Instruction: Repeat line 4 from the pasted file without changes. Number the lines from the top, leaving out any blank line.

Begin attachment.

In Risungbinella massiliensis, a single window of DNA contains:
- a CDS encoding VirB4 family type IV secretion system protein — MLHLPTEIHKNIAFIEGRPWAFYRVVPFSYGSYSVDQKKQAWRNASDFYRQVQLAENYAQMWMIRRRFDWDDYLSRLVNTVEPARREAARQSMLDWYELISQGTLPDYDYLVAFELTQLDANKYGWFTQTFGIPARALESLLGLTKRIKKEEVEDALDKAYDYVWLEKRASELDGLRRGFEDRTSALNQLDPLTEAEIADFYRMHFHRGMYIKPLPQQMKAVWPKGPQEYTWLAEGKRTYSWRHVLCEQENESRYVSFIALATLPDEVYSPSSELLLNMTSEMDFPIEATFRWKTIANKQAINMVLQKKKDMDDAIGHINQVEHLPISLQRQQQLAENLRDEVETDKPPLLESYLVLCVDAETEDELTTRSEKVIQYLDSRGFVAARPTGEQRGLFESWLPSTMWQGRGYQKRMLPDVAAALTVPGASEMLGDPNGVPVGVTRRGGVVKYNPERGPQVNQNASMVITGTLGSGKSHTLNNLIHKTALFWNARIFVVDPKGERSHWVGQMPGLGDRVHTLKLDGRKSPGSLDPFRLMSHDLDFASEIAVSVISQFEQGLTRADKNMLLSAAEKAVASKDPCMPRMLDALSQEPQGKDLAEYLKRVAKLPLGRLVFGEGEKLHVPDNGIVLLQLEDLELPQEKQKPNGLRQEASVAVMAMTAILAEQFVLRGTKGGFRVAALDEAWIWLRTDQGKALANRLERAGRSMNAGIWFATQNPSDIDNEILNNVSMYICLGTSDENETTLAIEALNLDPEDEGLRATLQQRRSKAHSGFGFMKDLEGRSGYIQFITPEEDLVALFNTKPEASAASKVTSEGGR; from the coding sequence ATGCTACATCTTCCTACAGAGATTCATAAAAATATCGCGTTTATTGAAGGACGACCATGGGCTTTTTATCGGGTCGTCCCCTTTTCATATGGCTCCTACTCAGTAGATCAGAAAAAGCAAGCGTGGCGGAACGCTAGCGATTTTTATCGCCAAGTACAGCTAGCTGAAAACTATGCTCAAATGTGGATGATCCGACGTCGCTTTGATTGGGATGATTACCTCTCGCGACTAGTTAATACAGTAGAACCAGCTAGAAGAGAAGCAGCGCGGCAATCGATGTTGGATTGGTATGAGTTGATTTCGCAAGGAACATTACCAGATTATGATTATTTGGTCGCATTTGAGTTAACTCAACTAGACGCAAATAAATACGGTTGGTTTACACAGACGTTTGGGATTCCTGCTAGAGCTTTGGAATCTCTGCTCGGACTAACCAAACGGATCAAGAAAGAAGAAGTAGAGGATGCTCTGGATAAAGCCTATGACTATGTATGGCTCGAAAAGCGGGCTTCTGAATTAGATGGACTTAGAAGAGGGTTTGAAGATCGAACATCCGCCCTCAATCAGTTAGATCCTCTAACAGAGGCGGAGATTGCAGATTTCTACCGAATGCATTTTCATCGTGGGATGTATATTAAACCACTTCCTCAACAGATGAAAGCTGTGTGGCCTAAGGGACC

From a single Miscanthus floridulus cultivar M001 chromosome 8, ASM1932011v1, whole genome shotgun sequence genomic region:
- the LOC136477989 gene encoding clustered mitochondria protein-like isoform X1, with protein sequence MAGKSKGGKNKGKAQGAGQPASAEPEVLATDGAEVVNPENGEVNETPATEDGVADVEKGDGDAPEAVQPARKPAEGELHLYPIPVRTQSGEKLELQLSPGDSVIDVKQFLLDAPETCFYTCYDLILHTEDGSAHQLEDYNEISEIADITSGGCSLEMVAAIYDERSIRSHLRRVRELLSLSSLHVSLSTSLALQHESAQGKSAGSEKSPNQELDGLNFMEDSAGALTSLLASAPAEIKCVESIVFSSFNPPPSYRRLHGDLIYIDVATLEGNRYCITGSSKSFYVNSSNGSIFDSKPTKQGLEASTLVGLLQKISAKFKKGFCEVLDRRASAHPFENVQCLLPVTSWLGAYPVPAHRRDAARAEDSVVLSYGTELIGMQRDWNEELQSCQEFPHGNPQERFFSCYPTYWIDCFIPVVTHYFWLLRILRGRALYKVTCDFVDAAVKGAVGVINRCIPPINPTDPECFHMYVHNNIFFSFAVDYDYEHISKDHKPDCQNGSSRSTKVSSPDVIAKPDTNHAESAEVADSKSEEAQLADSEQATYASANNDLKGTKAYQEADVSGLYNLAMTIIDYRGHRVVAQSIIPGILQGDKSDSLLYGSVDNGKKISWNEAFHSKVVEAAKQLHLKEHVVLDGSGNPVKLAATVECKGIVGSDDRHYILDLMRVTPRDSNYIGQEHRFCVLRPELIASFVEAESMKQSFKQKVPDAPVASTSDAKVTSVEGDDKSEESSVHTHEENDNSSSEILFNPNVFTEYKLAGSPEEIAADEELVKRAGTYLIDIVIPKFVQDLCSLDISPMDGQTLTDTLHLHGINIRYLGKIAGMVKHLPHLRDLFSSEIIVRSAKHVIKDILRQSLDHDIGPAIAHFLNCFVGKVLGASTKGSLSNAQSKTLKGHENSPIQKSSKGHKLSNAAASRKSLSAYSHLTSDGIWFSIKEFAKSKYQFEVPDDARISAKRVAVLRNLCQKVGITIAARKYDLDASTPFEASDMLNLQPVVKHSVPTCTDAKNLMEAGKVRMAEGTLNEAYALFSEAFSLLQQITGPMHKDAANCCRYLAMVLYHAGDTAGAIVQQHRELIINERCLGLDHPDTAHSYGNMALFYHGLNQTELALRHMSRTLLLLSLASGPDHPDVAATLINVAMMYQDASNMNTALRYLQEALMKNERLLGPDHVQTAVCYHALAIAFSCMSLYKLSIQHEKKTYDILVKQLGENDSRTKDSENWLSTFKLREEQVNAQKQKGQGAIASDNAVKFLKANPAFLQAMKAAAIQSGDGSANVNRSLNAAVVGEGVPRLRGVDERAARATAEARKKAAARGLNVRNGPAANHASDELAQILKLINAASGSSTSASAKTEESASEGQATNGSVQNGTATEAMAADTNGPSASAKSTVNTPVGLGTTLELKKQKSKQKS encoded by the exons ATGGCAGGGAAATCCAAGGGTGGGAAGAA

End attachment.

- the LOC136477989 gene encoding clustered mitochondria protein-like isoform X1, with protein sequence MAGKSKGGKNKGKAQGAGQPASAEPEVLATDGAEVVNPENGEVNETPATEDGVADVEKGDGDAPEAVQPARKPAEGELHLYPIPVRTQSGEKLELQLSPGDSVIDVKQFLLDAPETCFYTCYDLILHTEDGSAHQLEDYNEISEIADITSGGCSLEMVAAIYDERSIRSHLRRVRELLSLSSLHVSLSTSLALQHESAQGKSAGSEKSPNQELDGLNFMEDSAGALTSLLASAPAEIKCVESIVFSSFNPPPSYRRLHGDLIYIDVATLEGNRYCITGSSKSFYVNSSNGSIFDSKPTKQGLEASTLVGLLQKISAKFKKGFCEVLDRRASAHPFENVQCLLPVTSWLGAYPVPAHRRDAARAEDSVVLSYGTELIGMQRDWNEELQSCQEFPHGNPQERFFSCYPTYWIDCFIPVVTHYFWLLRILRGRALYKVTCDFVDAAVKGAVGVINRCIPPINPTDPECFHMYVHNNIFFSFAVDYDYEHISKDHKPDCQNGSSRSTKVSSPDVIAKPDTNHAESAEVADSKSEEAQLADSEQATYASANNDLKGTKAYQEADVSGLYNLAMTIIDYRGHRVVAQSIIPGILQGDKSDSLLYGSVDNGKKISWNEAFHSKVVEAAKQLHLKEHVVLDGSGNPVKLAATVECKGIVGSDDRHYILDLMRVTPRDSNYIGQEHRFCVLRPELIASFVEAESMKQSFKQKVPDAPVASTSDAKVTSVEGDDKSEESSVHTHEENDNSSSEILFNPNVFTEYKLAGSPEEIAADEELVKRAGTYLIDIVIPKFVQDLCSLDISPMDGQTLTDTLHLHGINIRYLGKIAGMVKHLPHLRDLFSSEIIVRSAKHVIKDILRQSLDHDIGPAIAHFLNCFVGKVLGASTKGSLSNAQSKTLKGHENSPIQKSSKGHKLSNAAASRKSLSAYSHLTSDGIWFSIKEFAKSKYQFEVPDDARISAKRVAVLRNLCQKVGITIAARKYDLDASTPFEASDMLNLQPVVKHSVPTCTDAKNLMEAGKVRMAEGTLNEAYALFSEAFSLLQQITGPMHKDAANCCRYLAMVLYHAGDTAGAIVQQHRELIINERCLGLDHPDTAHSYGNMALFYHGLNQTELALRHMSRTLLLLSLASGPDHPDVAATLINVAMMYQDASNMNTALRYLQEALMKNERLLGPDHVQTAVCYHALAIAFSCMSLYKLSIQHEKKTYDILVKQLGENDSRTKDSENWLSTFKLREEQVNAQKQKGQGAIASDNAVKFLKANPAFLQAMKAAAIQSGDGSANVNRSLNAAVVGEGVPRLRGVDERAARATAEARKKAAARGLNVRNGPAANHASDELAQILKLINAASGSSTSASAKTEESASEGQATNGSVQNGTATEAMAADTNGPSASAKSTVNTPVGLGTTLELKKQKSKQKS encoded by the exons ATGGCAGGGAAATCCAAGGGTGGGAAGAA